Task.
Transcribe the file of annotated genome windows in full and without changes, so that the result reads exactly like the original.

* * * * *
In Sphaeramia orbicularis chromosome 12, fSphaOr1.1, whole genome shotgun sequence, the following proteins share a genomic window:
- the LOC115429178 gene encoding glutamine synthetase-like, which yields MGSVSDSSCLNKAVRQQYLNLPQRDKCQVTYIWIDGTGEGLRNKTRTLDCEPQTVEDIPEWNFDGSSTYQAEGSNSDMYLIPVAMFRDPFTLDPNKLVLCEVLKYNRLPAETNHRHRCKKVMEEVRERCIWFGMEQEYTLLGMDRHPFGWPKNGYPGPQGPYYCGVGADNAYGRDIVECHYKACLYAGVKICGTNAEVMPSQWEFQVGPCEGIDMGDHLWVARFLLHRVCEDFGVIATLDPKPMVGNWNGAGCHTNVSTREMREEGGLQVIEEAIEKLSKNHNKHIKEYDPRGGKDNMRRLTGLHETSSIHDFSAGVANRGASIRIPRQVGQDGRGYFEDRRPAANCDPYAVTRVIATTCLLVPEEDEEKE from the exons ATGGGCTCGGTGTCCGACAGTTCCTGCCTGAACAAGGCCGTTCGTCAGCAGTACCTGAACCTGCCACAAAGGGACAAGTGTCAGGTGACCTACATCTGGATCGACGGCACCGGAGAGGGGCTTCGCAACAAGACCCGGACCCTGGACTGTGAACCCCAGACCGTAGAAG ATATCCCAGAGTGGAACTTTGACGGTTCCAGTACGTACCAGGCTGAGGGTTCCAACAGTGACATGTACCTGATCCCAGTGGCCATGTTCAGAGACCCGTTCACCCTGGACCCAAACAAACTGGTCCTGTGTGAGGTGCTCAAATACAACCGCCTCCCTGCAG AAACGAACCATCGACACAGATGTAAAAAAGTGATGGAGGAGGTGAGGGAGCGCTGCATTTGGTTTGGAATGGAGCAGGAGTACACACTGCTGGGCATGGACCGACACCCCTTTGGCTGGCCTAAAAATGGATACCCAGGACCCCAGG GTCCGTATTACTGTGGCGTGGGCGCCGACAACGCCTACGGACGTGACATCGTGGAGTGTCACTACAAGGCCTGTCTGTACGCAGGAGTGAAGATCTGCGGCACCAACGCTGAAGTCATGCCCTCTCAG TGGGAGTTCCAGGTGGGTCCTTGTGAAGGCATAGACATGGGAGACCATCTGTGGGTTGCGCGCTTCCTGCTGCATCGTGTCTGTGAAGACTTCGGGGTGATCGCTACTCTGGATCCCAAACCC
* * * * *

In Sphaeramia orbicularis chromosome 12, fSphaOr1.1, whole genome shotgun sequence, the following proteins share a genomic window:
- the LOC115429178 gene encoding glutamine synthetase-like, which yields MGSVSDSSCLNKAVRQQYLNLPQRDKCQVTYIWIDGTGEGLRNKTRTLDCEPQTVEDIPEWNFDGSSTYQAEGSNSDMYLIPVAMFRDPFTLDPNKLVLCEVLKYNRLPAETNHRHRCKKVMEEVRERCIWFGMEQEYTLLGMDRHPFGWPKNGYPGPQGPYYCGVGADNAYGRDIVECHYKACLYAGVKICGTNAEVMPSQWEFQVGPCEGIDMGDHLWVARFLLHRVCEDFGVIATLDPKPMVGNWNGAGCHTNVSTREMREEGGLQVIEEAIEKLSKNHNKHIKEYDPRGGKDNMRRLTGLHETSSIHDFSAGVANRGASIRIPRQVGQDGRGYFEDRRPAANCDPYAVTRVIATTCLLVPEEDEEKE from the exons ATGGGCTCGGTGTCCGACAGTTCCTGCCTGAACAAGGCCGTTCGTCAGCAGTACCTGAACCTGCCACAAAGGGACAAGTGTCAGGTGACCTACATCTGGATCGACGGCACCGGAGAGGGGCTTCGCAACAAGACCCGGACCCTGGACTGTGAACCCCAGACCGTAGAAG ATATCCCAGAGTGGAACTTTGACGGTTCCAGTACGTACCAGGCTGAGGGTTCCAACAGTGACATGTACCTGATCCCAGTGGCCATGTTCAGAGACCCGTTCACCCTGGACCCAAACAAACTGGTCCTGTGTGAGGTGCTCAAATACAACCGCCTCCCTGCAG AAACGAACCATCGACACAGATGTAAAAAAGTGATGGAGGAGGTGAGGGAGCGCTGCATTTGGTTTGGAATGGAGCAGGAGTACACACTGCTGGGCATGGACCGACACCCCTTTGGCTGGCCTAAAAATGGATACCCAGGACCCCAGG GTCCGTATTACTGTGGCGTGGGCGCCGACAACGCCTACGGACGTGACATCGTGGAGTGTCACTACAAGGCCTGTCTGTACGCAGGAGTGAAGATCTGCGGCACCAACGCTGAAGTCATGCCCTCTCAG TGGGAGTTCCAGGTGGGTCCTTGTGAAGGCATAGACATGGGAGACCATCTGTGGGTTGCGCGCTTCCTGCTGCATCGTGTCTGTGAAGACTTCGGGGTGATCGCTACTCTGGATCCCAAACCC